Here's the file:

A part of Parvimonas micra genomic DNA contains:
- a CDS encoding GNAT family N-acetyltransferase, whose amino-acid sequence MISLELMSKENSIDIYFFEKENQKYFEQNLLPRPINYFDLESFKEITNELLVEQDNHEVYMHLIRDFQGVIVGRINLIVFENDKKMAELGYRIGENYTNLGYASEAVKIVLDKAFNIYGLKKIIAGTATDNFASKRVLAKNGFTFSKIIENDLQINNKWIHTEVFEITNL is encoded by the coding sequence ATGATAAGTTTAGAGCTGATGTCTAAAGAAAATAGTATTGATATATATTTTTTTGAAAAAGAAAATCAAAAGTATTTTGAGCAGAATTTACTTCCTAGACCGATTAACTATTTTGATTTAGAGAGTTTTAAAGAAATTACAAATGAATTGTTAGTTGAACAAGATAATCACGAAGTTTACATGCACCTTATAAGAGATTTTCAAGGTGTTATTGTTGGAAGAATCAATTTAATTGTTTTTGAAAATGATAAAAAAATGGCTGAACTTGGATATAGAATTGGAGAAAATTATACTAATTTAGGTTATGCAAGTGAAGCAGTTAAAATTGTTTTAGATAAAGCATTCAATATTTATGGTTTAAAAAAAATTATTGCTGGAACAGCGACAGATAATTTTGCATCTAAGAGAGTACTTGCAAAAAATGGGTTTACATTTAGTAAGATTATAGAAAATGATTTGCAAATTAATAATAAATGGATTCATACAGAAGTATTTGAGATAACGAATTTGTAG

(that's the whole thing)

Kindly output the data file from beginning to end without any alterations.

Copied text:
A part of Parvimonas micra genomic DNA contains:
- a CDS encoding GNAT family N-acetyltransferase, whose amino-acid sequence MISLELMSKENSIDIYFFEKENQKYFEQNLLPRPINYFDLESFKEITNELLVEQDNHEVYMHLIRDFQGVIVGRINLIVFENDKKMAELGYRIGENYTNLGYASEAVKIVLDKAFNIYGLKKIIAGTATDNFASKRVLAKNGFTFSKIIENDLQINNKWIHTEVFEITNL is encoded by the coding sequence ATGATAAGTTTAGAGCTGATGTCTAAAGAAAATAGTATTGATATATATTTTTTTGAAAAAGAAAATCAAAAGTATTTTGAGCAGAATTTACTTCCTAGACCGATTAACTATTTTGATTTAGAGAGTTTTAAAGAAATTACAAATGAATTGTTAGTTGAACAAGATAATCACGAAGTTTACATGCACCTTATAAGAGATTTTCAAGGTGTTATTGTTGGAAGAATCAATTTAATTGTTTTTGAAAATGATAAAAAAATGGCTGAACTTGGATATAGAATTGGAGAAAATTATACTAATTTAGGTTATGCAAGTGAAGCAGTTAAAATTGTTTTAGATAAAGCATTCAATATTTATGGTTTAAAAAAAATTATTGCTGGAACAGCGACAGATAATTTTGCATCTAAGAGAGTACTTGCAAAAAATGGGTTTACATTTAGTAAGATTATAGAAAATGATTTGCAAATTAATAATAAATGGATTCATACAGAAGTATTTGAGATAACGAATTTGTAG